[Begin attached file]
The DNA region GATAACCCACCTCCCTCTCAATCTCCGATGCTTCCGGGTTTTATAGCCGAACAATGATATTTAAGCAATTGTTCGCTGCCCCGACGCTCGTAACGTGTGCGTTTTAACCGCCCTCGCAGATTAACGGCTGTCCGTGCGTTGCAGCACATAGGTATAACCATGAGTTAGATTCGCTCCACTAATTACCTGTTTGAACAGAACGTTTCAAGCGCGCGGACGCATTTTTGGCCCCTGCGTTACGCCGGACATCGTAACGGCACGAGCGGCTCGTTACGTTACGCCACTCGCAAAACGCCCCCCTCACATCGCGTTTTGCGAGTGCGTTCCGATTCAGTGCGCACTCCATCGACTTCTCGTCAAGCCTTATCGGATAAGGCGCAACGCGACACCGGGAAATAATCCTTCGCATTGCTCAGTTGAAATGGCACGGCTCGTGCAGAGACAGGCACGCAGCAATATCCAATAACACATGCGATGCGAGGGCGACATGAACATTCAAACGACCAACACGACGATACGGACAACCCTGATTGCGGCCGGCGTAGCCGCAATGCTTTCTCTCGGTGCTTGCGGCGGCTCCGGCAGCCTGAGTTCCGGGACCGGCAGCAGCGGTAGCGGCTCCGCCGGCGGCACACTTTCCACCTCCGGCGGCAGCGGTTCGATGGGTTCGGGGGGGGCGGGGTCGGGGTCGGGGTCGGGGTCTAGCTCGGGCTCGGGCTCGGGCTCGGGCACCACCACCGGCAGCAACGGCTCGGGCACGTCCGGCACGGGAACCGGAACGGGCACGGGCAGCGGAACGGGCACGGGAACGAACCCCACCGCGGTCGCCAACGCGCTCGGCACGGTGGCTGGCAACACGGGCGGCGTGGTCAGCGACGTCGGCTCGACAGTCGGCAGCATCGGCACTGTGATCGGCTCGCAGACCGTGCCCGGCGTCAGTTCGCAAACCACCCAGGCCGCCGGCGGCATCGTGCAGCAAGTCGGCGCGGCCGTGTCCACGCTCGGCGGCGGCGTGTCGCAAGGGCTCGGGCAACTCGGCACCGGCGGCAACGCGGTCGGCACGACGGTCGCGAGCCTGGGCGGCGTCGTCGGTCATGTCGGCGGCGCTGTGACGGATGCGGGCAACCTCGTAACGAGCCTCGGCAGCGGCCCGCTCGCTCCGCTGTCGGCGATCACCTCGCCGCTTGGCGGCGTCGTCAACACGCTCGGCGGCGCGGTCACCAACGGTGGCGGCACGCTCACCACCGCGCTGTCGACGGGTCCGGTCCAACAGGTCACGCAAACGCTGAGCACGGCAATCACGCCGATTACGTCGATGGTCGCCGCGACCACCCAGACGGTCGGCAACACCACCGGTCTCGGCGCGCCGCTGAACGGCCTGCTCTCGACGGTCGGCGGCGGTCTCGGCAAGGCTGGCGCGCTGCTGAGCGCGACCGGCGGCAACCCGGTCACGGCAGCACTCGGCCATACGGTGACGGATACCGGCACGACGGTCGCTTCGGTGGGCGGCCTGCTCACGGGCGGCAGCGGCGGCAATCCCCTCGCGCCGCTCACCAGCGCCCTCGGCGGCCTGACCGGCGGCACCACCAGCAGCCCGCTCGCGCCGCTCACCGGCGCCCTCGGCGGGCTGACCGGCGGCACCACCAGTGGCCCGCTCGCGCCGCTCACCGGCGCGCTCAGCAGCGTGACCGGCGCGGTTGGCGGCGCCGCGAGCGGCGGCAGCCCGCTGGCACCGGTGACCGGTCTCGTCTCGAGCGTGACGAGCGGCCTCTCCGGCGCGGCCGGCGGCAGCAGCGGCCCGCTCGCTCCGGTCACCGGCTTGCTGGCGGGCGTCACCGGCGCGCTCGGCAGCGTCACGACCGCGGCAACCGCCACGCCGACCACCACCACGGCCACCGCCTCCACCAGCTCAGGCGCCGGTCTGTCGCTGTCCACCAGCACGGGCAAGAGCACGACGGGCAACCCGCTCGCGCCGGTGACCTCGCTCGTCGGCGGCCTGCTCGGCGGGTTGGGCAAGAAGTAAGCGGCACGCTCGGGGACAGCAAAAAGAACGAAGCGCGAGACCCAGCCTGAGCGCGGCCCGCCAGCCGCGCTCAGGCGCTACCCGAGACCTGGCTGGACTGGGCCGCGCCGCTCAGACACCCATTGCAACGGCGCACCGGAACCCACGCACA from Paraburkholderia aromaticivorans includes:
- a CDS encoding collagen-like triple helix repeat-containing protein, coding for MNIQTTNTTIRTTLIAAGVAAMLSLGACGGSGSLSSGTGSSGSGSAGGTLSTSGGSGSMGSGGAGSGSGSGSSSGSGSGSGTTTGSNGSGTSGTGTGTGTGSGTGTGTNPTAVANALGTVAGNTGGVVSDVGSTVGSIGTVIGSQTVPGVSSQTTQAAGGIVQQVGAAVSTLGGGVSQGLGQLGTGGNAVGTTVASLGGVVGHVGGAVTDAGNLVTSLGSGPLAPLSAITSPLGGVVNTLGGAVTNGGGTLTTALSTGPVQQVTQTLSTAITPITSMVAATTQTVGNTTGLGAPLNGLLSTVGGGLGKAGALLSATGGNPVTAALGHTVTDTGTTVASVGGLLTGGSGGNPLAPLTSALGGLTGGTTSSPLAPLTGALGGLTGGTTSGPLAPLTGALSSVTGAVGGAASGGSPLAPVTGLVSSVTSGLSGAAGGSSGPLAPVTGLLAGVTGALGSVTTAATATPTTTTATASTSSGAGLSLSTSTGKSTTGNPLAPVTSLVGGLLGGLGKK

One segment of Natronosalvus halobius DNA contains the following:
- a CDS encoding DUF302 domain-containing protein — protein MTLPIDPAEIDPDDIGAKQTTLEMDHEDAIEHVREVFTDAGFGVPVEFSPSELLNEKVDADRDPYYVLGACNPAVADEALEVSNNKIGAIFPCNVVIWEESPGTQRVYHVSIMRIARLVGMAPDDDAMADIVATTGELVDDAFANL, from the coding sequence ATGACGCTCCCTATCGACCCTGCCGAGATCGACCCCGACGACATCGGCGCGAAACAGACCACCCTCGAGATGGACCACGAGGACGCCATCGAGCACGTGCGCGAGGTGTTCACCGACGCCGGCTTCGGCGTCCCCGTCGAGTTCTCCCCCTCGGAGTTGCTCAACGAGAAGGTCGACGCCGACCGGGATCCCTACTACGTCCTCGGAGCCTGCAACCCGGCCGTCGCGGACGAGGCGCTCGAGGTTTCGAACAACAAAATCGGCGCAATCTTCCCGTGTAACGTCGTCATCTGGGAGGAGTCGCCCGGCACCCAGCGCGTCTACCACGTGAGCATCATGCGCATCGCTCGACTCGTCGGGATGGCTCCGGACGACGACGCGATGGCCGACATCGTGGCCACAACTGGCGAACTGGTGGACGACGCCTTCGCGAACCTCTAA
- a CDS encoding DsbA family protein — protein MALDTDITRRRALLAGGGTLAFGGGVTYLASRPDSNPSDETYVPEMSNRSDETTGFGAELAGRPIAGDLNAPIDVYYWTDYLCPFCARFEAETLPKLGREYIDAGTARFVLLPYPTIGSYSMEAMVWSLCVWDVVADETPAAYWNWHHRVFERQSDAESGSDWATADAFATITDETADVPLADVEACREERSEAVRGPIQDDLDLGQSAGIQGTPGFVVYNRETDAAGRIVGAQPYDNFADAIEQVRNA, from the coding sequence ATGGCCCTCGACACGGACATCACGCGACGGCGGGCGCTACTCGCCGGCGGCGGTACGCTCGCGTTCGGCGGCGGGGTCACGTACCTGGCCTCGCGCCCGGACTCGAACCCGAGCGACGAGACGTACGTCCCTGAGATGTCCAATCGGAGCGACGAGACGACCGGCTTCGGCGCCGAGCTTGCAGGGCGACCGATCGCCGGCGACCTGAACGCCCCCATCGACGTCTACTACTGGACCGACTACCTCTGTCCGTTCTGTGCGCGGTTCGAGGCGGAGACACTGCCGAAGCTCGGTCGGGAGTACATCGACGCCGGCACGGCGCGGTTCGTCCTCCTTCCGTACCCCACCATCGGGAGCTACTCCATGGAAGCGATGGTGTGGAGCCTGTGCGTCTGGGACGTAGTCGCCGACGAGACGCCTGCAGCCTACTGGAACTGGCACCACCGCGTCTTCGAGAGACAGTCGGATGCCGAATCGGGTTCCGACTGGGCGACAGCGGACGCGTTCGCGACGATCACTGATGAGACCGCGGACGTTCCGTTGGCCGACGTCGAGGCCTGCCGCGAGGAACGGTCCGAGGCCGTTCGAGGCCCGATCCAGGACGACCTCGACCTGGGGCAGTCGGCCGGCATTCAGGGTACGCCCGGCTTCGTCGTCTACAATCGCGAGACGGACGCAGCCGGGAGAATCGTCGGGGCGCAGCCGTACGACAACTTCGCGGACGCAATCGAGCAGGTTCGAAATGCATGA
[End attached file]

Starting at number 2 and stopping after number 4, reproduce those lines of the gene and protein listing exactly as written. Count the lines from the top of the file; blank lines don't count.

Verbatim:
- a CDS encoding collagen-like triple helix repeat-containing protein, coding for MNIQTTNTTIRTTLIAAGVAAMLSLGACGGSGSLSSGTGSSGSGSAGGTLSTSGGSGSMGSGGAGSGSGSGSSSGSGSGSGTTTGSNGSGTSGTGTGTGTGSGTGTGTNPTAVANALGTVAGNTGGVVSDVGSTVGSIGTVIGSQTVPGVSSQTTQAAGGIVQQVGAAVSTLGGGVSQGLGQLGTGGNAVGTTVASLGGVVGHVGGAVTDAGNLVTSLGSGPLAPLSAITSPLGGVVNTLGGAVTNGGGTLTTALSTGPVQQVTQTLSTAITPITSMVAATTQTVGNTTGLGAPLNGLLSTVGGGLGKAGALLSATGGNPVTAALGHTVTDTGTTVASVGGLLTGGSGGNPLAPLTSALGGLTGGTTSSPLAPLTGALGGLTGGTTSGPLAPLTGALSSVTGAVGGAASGGSPLAPVTGLVSSVTSGLSGAAGGSSGPLAPVTGLLAGVTGALGSVTTAATATPTTTTATASTSSGAGLSLSTSTGKSTTGNPLAPVTSLVGGLLGGLGKK

One segment of Natronosalvus halobius DNA contains the following:
- a CDS encoding DUF302 domain-containing protein — protein MTLPIDPAEIDPDDIGAKQTTLEMDHEDAIEHVREVFTDAGFGVPVEFSPSELLNEKVDADRDPYYVLGACNPAVADEALEVSNNKIGAIFPCNVVIWEESPGTQRVYHVSIMRIARLVGMAPDDDAMADIVATTGELVDDAFANL, from the coding sequence ATGACGCTCCCTATCGACCCTGCCGAGATCGACCCCGACGACATCGGCGCGAAACAGACCACCCTCGAGATGGACCACGAGGACGCCATCGAGCACGTGCGCGAGGTGTTCACCGACGCCGGCTTCGGCGTCCCCGTCGAGTTCTCCCCCTCGGAGTTGCTCAACGAGAAGGTCGACGCCGACCGGGATCCCTACTACGTCCTCGGAGCCTGCAACCCGGCCGTCGCGGACGAGGCGCTCGAGGTTTCGAACAACAAAATCGGCGCAATCTTCCCGTGTAACGTCGTCATCTGGGAGGAGTCGCCCGGCACCCAGCGCGTCTACCACGTGAGCATCATGCGCATCGCTCGACTCGTCGGGATGGCTCCGGACGACGACGCGATGGCCGACATCGTGGCCACAACTGGCGAACTGGTGGACGACGCCTTCGCGAACCTCTAA